Charles is a transitional monarch: Tina Brown

Charles will bring together people who share his views about environment

BRITAIN-ROYALS/QUEEN New beginnings: King Charles III and the Queen Consort view tributes left outside Buckingham Palace | Reuters

The great thing about the Queen was that while all the madness happened in the 1990s, she was at the centre of the storm. Everything would be okay ultimately, because she was there to keep calm and carry on.

The most poignant example of that was the image of the Queen sitting alone at her husband’s funeral... married for six decades, but couldn’t sit with any friends or family. It was a tiny little funeral, because she was so dutifully following the Covid rules. That night before, [prime minister] Boris Johnson had hosted a bibulous party at Downing Street breaking all of his own Covid rules. It was such a sort of duality, and it was interesting that the only person who got booed at at the Platinum Jubilee was Boris Johnson. Harry, Megan... all got cheered but Boris Johnson, he got booed. And that really said a great deal.

Charles is a transitional monarch. We don’t know how short his reign will be. He is stepping into the role at a time when his own passions—organic farming, climate change—are also those of the nation and of the world. He will use his position as king and the Buckingham Palace to bring together people who share views about the environment and its protection, and about youth unemployment, which he cares enormously about.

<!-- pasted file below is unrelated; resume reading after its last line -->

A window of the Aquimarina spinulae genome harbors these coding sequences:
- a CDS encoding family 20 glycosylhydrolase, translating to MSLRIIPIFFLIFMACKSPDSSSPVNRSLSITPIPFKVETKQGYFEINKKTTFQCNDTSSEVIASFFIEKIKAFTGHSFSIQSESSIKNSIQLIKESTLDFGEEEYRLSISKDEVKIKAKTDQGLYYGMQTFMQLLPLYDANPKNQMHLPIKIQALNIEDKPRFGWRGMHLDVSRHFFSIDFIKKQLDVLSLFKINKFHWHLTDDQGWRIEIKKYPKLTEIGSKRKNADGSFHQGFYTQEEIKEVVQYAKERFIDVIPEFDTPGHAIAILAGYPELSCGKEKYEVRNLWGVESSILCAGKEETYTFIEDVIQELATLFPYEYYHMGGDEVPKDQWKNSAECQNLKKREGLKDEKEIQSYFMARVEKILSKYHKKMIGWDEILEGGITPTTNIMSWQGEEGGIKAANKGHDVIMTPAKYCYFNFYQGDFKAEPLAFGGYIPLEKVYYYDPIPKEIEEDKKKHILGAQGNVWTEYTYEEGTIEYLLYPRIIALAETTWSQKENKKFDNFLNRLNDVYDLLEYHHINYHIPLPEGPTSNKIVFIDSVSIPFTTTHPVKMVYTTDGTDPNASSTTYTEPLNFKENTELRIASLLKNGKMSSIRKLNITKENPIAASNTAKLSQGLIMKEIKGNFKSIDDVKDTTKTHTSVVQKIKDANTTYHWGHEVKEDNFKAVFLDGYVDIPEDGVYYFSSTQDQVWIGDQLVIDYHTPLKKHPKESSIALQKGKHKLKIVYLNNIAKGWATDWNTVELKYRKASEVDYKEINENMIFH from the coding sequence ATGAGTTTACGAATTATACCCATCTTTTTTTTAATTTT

Catherine, William, Harry and Meghan | AFP Catherine, William, Harry and Meghan | AFP

He is going to have to downsize as well. He is already talking about making Balmoral Castle a museum in honour of the Queen. He prefers Burke Hall, which is the house far on the estate that used to belong to the Queen Mother. He is very happy there. His reign ought to be about preparing things for William. And if he can do that successfully, and then step out, things will be fine.

[Marriage is one of the most important decisions a monarch makes.] For the Queen, it was one of the few times she decided she wasn’t going to listen to anybody. This was a great marriage, [but] it had its problems. Philip did have, as everybody around him said, something of a roving eye. But he was absolutely devoted as a consort and the spouse that she required. He was funny, abrasive, and in his own way, of course, did very embarrassing or politically incorrect things. But he kept her real. And she knew he would always tell her the truth. And he did. He vowed to be her Leigh Lord who would serve her to the end. It is a very moving story, because she adored him.

[For] 70 years she had been there. Now we are at a moment when things are fragile, but we will not have her to keep calm and carry on.

Brown is an award-winning journalist and best-selling author.